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Mfumukeko’s troubled reign as EAC sec general

Amb. Mfumukeko had a troubled tenure as EAC Secretary General

Kampala, Uganda | THE INDEPENDENT  |  The immediate former Secretary-General of the East African Community, Ambassador Libérat Mfumukeko hopes that he will be remembered as a man who steered the development of several infrastructure projects in the region and removal of ‘many’ non-trade barriers in the integration process.

“From 2016 to 2021 under my tenure, the community has recorded significant achievements in implementing the four pillars of the integration process. Under the Customs Union, the EAC Single Customs Union has been consolidated and many non-tariff barriers have been resolved,” he says.  

The diplomat from Burundi, who had served as Deputy SG for Finance and Admiration handed over to Kenyan businessman and former EAC Legislative Assembly Representative, Peter Mathuki. Mfumkeko also served as an advisor to Burundi’s former president Pierre Nkurunziza as well as Director-General of Burundi’s energy and water utility, REGIDESO.  

As SG, Mfumukeko served at the time when the EAC chair was under Rwanda President Paul Kagame, who was not on talking terms with the government of Burundi, Mfumkeko’s home country. Whether or not this affected either of the two men in their regional duties, is subject to debate. 

However, President Nkurunziza hardly attended any EAC Heads of States meetings after accusing Rwanda of masterminding the attempted coup in Burundi in 2015. The late president also developed a cold attitude towards Uganda after President Museveni refused to support his bid for a third term amidst protests in his country.   

Fred Mukasa Mbidde served as EALA Representative before and during Mfumukeko’s term. He says that it was his managerial skills that were more of a problem to his leadership than the people he had to serve. 

As the man heading an organisation that is partly responsible for ensuring political harmony, Mfumukeko had little options to intervene in the quarrels among his bosses. 

Burundi also stopped remitting her financial contributions to the EAC, but the reasons for this were left to assumptions. Was it political differences with partner states, the country’s financial hardships or the feeling that that smaller and newer member should not pay as much as the bigger and original three economies? 

This, in addition to South Sudan, which is also highly indebted, meant that the EAC Secretariat had to operate with very limited resources. Never mind that even the other four partner states have not been prompt in fulfilling their financial obligations.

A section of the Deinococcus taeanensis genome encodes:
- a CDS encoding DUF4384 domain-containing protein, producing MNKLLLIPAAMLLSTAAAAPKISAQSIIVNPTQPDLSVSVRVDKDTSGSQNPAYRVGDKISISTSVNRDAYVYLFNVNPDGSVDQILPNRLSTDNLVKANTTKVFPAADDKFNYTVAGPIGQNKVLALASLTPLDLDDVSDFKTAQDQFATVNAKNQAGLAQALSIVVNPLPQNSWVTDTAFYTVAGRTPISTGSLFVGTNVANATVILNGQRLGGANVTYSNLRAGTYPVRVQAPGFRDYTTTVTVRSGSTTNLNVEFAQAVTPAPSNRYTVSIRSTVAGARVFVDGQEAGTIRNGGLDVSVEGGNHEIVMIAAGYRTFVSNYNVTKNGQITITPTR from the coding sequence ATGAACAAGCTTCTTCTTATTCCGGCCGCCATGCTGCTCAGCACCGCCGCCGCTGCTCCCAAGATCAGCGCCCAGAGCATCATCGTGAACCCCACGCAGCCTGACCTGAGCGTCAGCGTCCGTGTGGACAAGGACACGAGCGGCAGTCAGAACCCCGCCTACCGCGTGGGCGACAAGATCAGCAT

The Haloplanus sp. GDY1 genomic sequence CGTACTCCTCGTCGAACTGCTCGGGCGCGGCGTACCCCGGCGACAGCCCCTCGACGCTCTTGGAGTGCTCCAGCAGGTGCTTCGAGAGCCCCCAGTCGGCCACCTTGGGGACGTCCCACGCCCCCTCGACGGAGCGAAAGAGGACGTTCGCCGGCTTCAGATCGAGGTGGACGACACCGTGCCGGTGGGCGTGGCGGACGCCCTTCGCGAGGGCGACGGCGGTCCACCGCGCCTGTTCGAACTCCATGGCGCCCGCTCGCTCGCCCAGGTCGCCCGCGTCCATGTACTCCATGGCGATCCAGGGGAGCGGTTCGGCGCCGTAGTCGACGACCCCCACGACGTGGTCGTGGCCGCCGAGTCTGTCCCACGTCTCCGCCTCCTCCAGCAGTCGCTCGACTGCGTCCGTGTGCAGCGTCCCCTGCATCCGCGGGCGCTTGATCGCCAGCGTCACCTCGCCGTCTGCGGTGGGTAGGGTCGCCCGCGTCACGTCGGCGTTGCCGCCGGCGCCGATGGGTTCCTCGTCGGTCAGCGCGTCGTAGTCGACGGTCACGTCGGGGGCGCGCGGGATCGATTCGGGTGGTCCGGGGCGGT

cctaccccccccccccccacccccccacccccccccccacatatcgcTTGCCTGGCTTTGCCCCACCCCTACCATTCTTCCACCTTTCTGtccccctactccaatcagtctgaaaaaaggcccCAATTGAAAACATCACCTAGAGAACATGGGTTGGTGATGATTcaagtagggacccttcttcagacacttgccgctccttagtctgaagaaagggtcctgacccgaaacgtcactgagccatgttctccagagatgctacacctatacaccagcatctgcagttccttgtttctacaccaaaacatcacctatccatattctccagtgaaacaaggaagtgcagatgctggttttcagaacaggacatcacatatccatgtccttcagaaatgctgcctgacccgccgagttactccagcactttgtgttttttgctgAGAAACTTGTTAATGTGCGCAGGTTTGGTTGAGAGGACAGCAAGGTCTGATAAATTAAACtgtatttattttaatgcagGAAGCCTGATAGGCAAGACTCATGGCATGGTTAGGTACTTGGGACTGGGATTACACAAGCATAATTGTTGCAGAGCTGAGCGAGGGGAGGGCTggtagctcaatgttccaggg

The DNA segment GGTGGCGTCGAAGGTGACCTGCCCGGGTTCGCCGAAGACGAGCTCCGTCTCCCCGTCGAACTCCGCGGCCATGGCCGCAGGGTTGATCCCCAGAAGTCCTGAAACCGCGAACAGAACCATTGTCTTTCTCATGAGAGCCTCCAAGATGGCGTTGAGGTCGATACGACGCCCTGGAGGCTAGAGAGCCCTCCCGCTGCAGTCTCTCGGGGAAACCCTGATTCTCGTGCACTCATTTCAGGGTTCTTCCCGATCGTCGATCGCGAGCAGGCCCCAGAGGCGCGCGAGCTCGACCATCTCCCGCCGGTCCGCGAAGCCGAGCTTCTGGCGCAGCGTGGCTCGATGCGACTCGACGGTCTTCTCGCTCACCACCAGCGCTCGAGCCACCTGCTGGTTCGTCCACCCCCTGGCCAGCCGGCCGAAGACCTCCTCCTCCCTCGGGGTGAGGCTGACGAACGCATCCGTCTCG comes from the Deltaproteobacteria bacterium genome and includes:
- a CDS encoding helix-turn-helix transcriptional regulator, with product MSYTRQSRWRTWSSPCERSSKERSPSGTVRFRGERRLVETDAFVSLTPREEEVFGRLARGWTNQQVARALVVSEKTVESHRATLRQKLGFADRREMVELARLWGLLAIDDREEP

The former SG cited this as one of the hindrances to the performance of the secretariat. But Mbidde says the failure or refusal by the partner states to pay up in time is due to the SG’s failure to mobilise them.  

He is also accused of a management style that was centered on himself, with audit reports citing him as micromanaging even tenders. This reportedly led to conflicts between the SG on one hand and the heads of the human resource department, the clerk of the assembly, among others, which Mbidde says hindered progress.  

In the last year of his office, the legislative assembly had resolved to suspend sitting for lack of facilitation. Nevertheless, Mfumukeko lists a number of achievements during his term, in various areas like agriculture, health transport, energy and trade and investment.   

He cites the water treatment centers and sanitation infrastructure which were established in five countries, including Mayuge, Kayabwe, Bukakata and Ntungamo in Uganda. Others were in Burundi, Kenya, Rwanda and Tanzania. 

He also boasts of creating centers of excellence in the health sector, as well as giving out about 3,900 scholarships to students to the centers. In the agriculture sector, Mfumukeko said they supported mainly young farmers towards the harmonized phytosanitary standards, the agricultural product health standards. 

At least US$40m was spent to improve standards in selected crops. Other projects credited to his four-year reign in the transport sector include the improvement of the inter-regional roads like the Masaka-Mutukula-Kasulo Road. The EAC Secretariat mobilized US$364m for the project connecting Uganda and Tanzania.

Another was the US$343M financing secured for the Kampala-Jinja Expressway, while other loans and grants were successfully mobilized for such projects in the road, rail and energy sector in the different countries.  Mfumukeko says there were many challenges that they faced thought but that despite that they tried their best.   

He will now be at the World Bank as representative of 22 African countries that borrow from the global lender through the International Development Association, IDA.  “I welcome with humility and pride my appointment to the World Bank as IDA Borrowers’ Representative and Co-Chair for the Africa Group1 (22 countries including all EAC Partner States),” he said on Twitter to announce his appointment.



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